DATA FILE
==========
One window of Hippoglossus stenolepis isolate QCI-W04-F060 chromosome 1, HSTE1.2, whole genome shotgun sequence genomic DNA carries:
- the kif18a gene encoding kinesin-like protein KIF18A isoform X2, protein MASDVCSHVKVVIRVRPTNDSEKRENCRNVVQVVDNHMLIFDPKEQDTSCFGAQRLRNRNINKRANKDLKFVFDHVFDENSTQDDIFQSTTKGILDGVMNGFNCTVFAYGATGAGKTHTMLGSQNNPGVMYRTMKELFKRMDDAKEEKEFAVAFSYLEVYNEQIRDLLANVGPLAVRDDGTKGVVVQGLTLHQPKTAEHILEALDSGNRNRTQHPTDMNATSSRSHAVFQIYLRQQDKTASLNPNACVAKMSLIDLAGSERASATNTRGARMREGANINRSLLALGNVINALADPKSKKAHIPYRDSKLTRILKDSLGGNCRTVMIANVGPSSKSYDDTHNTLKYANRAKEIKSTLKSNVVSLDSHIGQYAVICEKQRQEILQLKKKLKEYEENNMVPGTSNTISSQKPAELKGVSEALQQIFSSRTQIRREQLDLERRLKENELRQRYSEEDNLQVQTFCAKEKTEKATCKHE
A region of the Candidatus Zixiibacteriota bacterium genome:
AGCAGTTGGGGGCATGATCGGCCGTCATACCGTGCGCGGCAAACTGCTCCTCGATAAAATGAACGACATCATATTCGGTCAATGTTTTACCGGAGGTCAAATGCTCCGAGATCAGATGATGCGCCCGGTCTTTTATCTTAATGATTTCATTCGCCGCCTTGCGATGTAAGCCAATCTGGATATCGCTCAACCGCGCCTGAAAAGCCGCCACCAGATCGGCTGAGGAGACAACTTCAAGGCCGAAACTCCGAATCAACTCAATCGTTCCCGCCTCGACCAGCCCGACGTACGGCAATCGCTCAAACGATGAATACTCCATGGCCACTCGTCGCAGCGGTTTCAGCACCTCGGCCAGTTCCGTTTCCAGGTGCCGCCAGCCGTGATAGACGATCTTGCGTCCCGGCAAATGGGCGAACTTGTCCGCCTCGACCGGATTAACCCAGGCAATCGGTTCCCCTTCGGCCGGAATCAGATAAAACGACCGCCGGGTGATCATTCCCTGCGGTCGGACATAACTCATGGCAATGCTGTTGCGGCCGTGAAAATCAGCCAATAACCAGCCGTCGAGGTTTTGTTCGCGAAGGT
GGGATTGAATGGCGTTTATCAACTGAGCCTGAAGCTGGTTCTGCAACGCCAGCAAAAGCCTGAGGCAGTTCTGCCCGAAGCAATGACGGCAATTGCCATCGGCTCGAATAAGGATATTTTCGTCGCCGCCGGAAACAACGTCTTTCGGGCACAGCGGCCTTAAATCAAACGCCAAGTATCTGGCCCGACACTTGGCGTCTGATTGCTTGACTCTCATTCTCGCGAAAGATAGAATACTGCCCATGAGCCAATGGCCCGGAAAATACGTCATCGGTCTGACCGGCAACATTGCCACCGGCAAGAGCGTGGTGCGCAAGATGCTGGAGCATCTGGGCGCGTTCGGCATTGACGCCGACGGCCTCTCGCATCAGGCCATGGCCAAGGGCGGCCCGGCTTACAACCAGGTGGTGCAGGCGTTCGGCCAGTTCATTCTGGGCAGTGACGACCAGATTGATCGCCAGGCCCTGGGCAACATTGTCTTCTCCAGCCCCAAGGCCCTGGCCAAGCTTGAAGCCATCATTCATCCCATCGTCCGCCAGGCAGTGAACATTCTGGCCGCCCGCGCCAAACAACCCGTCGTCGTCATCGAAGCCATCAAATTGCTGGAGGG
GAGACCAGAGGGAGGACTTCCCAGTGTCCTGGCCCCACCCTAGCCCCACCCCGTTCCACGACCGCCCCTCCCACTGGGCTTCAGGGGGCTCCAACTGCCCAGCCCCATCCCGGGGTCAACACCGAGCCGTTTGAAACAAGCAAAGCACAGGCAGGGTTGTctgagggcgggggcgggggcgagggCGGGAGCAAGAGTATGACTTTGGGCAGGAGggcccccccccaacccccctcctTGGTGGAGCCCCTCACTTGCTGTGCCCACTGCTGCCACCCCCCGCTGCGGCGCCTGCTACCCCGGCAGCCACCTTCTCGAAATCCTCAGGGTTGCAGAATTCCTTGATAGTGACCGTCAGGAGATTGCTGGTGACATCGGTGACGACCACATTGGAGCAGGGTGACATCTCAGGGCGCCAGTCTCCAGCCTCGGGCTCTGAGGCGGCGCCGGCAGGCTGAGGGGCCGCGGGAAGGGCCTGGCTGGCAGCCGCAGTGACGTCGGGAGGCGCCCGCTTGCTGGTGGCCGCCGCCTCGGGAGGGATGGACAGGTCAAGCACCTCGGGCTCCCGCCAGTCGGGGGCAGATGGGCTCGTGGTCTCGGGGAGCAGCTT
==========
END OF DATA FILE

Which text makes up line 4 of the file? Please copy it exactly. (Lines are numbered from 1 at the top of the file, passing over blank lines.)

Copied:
AGCAGTTGGGGGCATGATCGGCCGTCATACCGTGCGCGGCAAACTGCTCCTCGATAAAATGAACGACATCATATTCGGTCAATGTTTTACCGGAGGTCAAATGCTCCGAGATCAGATGATGCGCCCGGTCTTTTATCTTAATGATTTCATTCGCCGCCTTGCGATGTAAGCCAATCTGGATATCGCTCAACCGCGCCTGAAAAGCCGCCACCAGATCGGCTGAGGAGACAACTTCAAGGCCGAAACTCCGAATCAACTCAATCGTTCCCGCCTCGACCAGCCCGACGTACGGCAATCGCTCAAACGATGAATACTCCATGGCCACTCGTCGCAGCGGTTTCAGCACCTCGGCCAGTTCCGTTTCCAGGTGCCGCCAGCCGTGATAGACGATCTTGCGTCCCGGCAAATGGGCGAACTTGTCCGCCTCGACCGGATTAACCCAGGCAATCGGTTCCCCTTCGGCCGGAATCAGATAAAACGACCGCCGGGTGATCATTCCCTGCGGTCGGACATAACTCATGGCAATGCTGTTGCGGCCGTGAAAATCAGCCAATAACCAGCCGTCGAGGTTTTGTTCGCGAAGGT